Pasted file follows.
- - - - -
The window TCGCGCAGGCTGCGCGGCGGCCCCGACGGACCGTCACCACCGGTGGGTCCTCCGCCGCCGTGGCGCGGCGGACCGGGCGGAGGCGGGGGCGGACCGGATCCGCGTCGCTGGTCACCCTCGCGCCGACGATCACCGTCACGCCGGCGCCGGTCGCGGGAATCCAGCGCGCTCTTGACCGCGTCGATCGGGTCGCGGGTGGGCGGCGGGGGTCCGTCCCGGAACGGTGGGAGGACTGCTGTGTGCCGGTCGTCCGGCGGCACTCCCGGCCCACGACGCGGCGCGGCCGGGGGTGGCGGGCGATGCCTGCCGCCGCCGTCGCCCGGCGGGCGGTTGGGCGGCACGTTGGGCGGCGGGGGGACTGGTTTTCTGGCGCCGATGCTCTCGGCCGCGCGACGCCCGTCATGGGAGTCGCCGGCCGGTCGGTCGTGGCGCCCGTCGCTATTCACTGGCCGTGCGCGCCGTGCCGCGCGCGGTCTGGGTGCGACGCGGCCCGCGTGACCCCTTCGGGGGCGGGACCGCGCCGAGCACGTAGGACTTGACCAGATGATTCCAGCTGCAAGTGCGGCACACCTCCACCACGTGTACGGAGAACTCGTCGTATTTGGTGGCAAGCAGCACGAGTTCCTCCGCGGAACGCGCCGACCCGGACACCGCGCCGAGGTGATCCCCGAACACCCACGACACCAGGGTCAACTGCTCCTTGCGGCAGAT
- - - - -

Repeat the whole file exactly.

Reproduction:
The window TCGCGCAGGCTGCGCGGCGGCCCCGACGGACCGTCACCACCGGTGGGTCCTCCGCCGCCGTGGCGCGGCGGACCGGGCGGAGGCGGGGGCGGACCGGATCCGCGTCGCTGGTCACCCTCGCGCCGACGATCACCGTCACGCCGGCGCCGGTCGCGGGAATCCAGCGCGCTCTTGACCGCGTCGATCGGGTCGCGGGTGGGCGGCGGGGGTCCGTCCCGGAACGGTGGGAGGACTGCTGTGTGCCGGTCGTCCGGCGGCACTCCCGGCCCACGACGCGGCGCGGCCGGGGGTGGCGGGCGATGCCTGCCGCCGCCGTCGCCCGGCGGGCGGTTGGGCGGCACGTTGGGCGGCGGGGGGACTGGTTTTCTGGCGCCGATGCTCTCGGCCGCGCGACGCCCGTCATGGGAGTCGCCGGCCGGTCGGTCGTGGCGCCCGTCGCTATTCACTGGCCGTGCGCGCCGTGCCGCGCGCGGTCTGGGTGCGACGCGGCCCGCGTGACCCCTTCGGGGGCGGGACCGCGCCGAGCACGTAGGACTTGACCAGATGATTCCAGCTGCAAGTGCGGCACACCTCCACCACGTGTACGGAGAACTCGTCGTATTTGGTGGCAAGCAGCACGAGTTCCTCCGCGGAACGCGCCGACCCGGACACCGCGCCGAGGTGATCCCCGAACACCCACGACACCAGGGTCAACTGCTCCTTGCGGCAGAT